According to Vitalijus Auglys, head of the Lithuanian delegation, the meeting showed once again that major differences remained between the neighboring countries on the application of international standards, cross-border environmental impact assessment (EIA) procedures, transparency, openness and the principles of good neighborliness.
“The Lithuanian and Belarusian delegations differed in their positions not only on EIA procedures, but also on obvious facts,” the ministry said.
“Belarus does not admit that it violated the UN Convention on Environmental Impact Assessment in a Transboundary Context while developing the Astravyets NPP project, even though member countries of the convention stated this during a meeting in 2014,” it said.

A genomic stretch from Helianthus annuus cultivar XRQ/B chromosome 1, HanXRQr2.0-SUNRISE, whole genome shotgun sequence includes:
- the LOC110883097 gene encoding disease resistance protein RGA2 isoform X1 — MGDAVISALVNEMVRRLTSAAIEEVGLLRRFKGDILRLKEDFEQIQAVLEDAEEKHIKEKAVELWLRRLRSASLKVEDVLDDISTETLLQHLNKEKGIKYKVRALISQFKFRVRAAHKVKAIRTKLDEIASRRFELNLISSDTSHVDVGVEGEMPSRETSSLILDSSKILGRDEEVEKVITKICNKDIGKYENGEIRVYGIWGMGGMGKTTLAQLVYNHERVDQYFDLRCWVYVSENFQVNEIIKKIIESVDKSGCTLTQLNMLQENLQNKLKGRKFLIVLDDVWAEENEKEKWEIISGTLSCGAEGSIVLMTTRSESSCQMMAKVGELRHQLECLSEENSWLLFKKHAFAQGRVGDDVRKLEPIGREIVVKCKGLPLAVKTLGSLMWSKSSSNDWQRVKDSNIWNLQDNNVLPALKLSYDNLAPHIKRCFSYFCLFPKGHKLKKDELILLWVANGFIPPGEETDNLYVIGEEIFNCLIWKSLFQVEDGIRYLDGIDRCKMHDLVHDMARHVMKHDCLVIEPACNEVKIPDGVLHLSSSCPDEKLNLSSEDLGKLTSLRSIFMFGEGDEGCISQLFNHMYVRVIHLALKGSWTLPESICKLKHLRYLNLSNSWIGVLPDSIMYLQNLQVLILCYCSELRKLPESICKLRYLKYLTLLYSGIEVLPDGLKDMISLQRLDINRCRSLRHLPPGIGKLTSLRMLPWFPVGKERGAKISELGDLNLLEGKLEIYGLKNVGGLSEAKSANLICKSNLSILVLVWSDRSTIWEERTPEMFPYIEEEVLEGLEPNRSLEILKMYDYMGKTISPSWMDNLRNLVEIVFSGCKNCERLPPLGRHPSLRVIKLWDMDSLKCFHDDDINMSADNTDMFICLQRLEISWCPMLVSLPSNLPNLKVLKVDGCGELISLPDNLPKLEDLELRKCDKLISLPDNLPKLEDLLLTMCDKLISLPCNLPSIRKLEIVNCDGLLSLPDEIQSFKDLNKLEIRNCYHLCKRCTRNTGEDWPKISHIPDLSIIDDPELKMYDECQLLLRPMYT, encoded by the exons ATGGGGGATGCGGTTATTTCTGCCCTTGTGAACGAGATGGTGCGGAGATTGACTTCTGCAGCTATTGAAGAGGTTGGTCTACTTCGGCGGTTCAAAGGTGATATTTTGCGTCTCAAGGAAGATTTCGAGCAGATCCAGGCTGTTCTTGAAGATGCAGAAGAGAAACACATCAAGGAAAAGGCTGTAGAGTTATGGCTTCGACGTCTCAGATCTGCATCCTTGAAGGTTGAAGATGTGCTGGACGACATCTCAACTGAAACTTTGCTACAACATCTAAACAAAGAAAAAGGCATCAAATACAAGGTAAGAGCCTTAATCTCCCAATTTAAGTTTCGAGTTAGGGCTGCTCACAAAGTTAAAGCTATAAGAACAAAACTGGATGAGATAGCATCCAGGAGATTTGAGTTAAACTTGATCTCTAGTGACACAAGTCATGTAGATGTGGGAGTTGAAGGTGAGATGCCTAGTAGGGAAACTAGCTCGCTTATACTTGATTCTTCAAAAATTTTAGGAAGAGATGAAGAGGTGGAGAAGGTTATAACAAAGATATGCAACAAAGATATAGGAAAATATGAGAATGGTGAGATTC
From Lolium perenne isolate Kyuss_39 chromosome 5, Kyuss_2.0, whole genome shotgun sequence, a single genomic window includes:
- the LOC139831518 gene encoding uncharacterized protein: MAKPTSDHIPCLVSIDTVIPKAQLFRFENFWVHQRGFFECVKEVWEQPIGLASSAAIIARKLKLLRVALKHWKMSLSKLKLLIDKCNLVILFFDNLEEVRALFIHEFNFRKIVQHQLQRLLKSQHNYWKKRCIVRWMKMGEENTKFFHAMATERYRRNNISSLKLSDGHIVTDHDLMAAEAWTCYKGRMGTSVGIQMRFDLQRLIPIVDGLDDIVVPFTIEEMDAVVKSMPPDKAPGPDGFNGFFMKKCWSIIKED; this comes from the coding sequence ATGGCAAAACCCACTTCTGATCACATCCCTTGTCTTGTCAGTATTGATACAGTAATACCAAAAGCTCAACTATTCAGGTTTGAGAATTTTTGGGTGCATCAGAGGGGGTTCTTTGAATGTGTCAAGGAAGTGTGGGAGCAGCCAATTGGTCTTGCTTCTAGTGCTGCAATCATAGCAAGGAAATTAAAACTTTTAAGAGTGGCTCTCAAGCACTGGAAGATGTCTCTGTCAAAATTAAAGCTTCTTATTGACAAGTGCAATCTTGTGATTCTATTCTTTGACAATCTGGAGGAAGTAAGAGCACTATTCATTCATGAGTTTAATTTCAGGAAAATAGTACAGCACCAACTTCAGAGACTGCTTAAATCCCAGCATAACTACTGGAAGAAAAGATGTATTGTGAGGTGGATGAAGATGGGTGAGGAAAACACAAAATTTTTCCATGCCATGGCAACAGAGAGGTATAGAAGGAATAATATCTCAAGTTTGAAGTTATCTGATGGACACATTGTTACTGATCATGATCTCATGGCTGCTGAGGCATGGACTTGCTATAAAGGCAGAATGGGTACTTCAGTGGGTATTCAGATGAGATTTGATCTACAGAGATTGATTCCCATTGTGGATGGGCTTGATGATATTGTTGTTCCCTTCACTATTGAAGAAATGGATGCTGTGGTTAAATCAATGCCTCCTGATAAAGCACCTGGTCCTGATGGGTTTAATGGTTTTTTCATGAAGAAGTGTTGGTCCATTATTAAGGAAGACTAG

The Lithuanian delegation raised questions about recent incidents in Astravyets and asked Belarus to provide written information about geological, hydrological and seismological surveys on the nuclear power plant site.
Belarus’ delegation was informed about the results of a study, conducted in Lithuania, of potential impacts on the River Neris, whose water will be used to cool the nuclear power plant, and on underground drinking water resources in the event of an accident in Astravyets, the ministry said.
Lithuania is the fiercest critic of the Astravyets project.